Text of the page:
The securities of public corporations the main business of which is to mine for gold bullion are often referred to as “gold mining stocks.” The Dow Jones U.S. Gold Mining Index is a stock market index that is a weighted average of about 100 of the largest and most widely held gold mining stocks trading on major American stock exchanges. When the price of gold bullion is rising, the prices of gold mining stocks are rising. Similarly, when the price of gold bullion is declining, the prices of gold mining stocks are declining.
There’s been plenty of talk around here regarding gold and whether the precious metal is heading for $2,000. In my view, the current global risk will support and drive gold higher. (Read “The Stock Market Event You Need to Guard Against Right Now.”)
For any gold investor, the question is whether to buy the physical bullion or gold mining stocks. If you like the idea of holding the actual gold, you can always fly to Dubai and buy the metal from the vending machines, like Michael outlined yesterday in his article. But for the average investor, I favor gold stocks over the higher risk of other commodity options.
An investment strategy would be to buy a mixture of exploration-stage gold mining stocks along with small to large gold producers. Under this scenario, you can play both the potential aggressive gains of exploration stocks and the steady returns of the large gold producers.
For investors interested in exchange-traded funds (ETFs), the SPDR Gold Trust ETF (GLD) is worth a look and is currently trading in a sideways channel, above the 50- and 200-day moving averages (MAs).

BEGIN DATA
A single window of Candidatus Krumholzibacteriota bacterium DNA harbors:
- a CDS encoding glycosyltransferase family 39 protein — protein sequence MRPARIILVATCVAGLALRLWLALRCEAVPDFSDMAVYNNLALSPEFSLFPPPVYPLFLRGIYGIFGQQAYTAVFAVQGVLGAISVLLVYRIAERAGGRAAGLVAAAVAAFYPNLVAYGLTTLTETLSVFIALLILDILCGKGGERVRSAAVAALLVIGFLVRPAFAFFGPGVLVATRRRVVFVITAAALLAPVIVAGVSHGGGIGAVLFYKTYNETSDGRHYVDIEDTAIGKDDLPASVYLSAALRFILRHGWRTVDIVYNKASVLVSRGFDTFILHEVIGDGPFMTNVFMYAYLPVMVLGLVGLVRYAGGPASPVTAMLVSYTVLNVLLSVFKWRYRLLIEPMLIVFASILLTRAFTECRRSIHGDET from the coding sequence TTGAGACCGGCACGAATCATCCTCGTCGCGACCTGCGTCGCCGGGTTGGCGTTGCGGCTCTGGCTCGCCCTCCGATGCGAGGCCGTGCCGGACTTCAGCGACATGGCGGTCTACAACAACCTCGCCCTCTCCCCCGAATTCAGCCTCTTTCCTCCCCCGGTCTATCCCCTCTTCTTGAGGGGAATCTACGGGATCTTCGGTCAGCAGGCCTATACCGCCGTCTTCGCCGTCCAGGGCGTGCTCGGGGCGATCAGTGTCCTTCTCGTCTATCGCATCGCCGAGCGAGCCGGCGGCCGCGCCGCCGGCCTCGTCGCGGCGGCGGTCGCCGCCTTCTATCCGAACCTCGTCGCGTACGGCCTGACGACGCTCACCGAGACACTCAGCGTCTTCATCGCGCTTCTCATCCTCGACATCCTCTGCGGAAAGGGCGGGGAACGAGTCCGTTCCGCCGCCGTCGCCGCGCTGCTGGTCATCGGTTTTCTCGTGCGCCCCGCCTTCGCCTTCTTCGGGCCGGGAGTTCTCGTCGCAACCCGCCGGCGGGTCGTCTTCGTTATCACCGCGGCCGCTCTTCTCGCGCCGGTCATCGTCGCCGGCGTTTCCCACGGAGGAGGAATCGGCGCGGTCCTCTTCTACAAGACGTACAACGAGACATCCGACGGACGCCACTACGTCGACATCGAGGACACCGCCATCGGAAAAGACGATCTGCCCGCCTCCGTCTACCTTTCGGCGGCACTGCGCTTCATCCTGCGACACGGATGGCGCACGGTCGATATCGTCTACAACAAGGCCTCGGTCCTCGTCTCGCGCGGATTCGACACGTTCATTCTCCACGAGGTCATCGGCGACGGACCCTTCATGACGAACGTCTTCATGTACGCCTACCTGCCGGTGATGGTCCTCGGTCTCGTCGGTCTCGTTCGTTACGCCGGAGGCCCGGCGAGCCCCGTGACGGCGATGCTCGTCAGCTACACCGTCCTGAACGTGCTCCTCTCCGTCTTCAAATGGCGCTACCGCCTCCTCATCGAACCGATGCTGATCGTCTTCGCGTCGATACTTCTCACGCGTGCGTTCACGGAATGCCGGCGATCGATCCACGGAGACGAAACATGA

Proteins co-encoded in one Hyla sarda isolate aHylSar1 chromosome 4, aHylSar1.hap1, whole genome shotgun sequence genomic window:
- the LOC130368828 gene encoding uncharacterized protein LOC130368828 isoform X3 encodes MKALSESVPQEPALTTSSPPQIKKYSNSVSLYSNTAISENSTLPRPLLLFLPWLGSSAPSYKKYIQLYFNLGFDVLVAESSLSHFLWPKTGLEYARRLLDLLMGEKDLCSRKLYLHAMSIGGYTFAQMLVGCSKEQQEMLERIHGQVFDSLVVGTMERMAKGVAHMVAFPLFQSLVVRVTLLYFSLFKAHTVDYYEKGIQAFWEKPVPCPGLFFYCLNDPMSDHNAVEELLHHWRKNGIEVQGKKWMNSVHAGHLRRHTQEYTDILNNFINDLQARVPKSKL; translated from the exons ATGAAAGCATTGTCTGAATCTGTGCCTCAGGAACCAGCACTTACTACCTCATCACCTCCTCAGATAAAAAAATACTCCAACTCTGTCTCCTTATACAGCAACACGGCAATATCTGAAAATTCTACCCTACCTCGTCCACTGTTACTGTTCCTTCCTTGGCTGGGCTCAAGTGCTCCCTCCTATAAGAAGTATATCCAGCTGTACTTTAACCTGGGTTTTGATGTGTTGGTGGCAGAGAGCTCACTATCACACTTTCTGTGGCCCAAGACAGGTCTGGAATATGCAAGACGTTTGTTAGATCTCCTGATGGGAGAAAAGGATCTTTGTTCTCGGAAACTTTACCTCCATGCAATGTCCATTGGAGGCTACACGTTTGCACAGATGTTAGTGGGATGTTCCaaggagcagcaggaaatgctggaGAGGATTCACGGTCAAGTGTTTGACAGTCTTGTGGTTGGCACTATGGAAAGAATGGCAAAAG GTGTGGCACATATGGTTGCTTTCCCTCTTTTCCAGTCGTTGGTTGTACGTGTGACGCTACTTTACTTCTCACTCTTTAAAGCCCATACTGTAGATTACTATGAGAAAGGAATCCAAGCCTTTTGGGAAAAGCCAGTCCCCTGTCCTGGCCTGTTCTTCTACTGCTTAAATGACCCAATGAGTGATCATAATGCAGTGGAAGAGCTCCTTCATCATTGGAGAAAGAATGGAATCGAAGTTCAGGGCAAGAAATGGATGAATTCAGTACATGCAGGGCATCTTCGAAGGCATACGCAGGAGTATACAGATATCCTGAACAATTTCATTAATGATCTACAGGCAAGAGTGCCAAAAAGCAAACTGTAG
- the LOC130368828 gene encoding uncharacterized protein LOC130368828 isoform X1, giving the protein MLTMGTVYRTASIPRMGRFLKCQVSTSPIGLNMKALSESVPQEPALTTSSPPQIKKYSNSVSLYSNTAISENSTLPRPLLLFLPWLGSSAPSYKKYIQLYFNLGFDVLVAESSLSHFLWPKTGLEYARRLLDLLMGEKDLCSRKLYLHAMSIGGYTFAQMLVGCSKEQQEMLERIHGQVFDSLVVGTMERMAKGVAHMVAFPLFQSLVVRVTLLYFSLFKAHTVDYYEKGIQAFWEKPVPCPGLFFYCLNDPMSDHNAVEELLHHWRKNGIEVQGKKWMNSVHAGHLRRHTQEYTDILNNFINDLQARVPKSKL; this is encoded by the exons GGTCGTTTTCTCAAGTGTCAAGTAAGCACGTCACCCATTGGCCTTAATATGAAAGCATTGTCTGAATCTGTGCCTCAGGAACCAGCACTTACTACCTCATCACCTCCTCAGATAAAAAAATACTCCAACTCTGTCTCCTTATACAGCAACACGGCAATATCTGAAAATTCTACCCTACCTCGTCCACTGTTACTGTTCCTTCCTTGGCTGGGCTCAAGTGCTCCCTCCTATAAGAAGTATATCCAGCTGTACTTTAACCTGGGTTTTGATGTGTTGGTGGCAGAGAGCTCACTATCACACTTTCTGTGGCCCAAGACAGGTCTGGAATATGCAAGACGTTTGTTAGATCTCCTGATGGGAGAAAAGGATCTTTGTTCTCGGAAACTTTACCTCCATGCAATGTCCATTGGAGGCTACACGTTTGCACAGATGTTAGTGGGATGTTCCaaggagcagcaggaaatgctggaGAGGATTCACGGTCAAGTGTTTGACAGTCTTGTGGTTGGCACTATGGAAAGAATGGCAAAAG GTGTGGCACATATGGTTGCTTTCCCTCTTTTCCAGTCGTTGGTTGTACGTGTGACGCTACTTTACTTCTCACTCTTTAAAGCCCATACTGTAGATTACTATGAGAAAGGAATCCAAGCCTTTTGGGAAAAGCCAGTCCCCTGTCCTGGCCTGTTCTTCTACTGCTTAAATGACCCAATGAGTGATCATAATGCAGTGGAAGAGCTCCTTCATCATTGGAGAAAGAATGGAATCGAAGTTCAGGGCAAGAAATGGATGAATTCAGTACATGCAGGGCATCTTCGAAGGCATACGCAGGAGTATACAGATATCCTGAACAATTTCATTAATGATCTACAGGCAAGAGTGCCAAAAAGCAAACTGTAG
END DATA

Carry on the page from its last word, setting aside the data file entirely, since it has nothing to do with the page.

Chart courtesy of www.StockCharts.com
At the top of my list of gold stocks is Newmont Mining Corporation (NYSE/NEM); in my view, Newmont is one of the best stocks in gold, because this stock will generate value for your portfolio for years to come. I’ll go even so far as to say that this stock is the only one you will need to own for the next decade, with its good price appreciation potential and dividend.
Missing its earnings-per-share (EPS) estimates in three … Read More
The growth in manufacturing in the U.S. has been flat. Despite this, the Empire State Manufacturing Survey noted that input costs—oil and commodity prices for manufacturers—has risen steadily over the last few months, with February’s high level not seen since the summer of 2011…more rapid inflation (source: Federal Reserve Bank of New York).
Import prices of goods to the U.S. rose 0.4% in February and, although higher oil prices can be blamed, goods and services imported from overseas also contributed to the rise. From a year ago, import prices have gained 5.5% (source: U.S. Labor Department)! More rapid inflation.
In China, their latest Purchasing Managers’ Index for March showed that their input costs (cost of goods) were flat, but that inflationary pressures remained high (source: Markit Economics). The index noted that input costs—oil and commodity prices—have been rising over the last half of 2011; rapid inflation.
In India, their latest Purchasing Managers’ Index for February revealed that their input costs—oil and commodity prices—are rising at a historically rapid inflation rate. The rapid inflation rise in input costs has persisted for the last six months. As with China, both countries are increasing their prices to compensate, which is why import prices in the U.S. or these goods and services are higher.
In Europe, their March Purchasing Managers’ Index revealed the steepest rise—again, rapid inflation—in input prices since the summer of 2011 (sound familiar?). The inflation rate recorded matches the highest long-run average in its 14-year history!
Just so readers don’t get the wrong impression that it is just the troubled nations in Europe experiencing rapid inflation,Germany’s Purchasing Managers’ Index also reported … Read More
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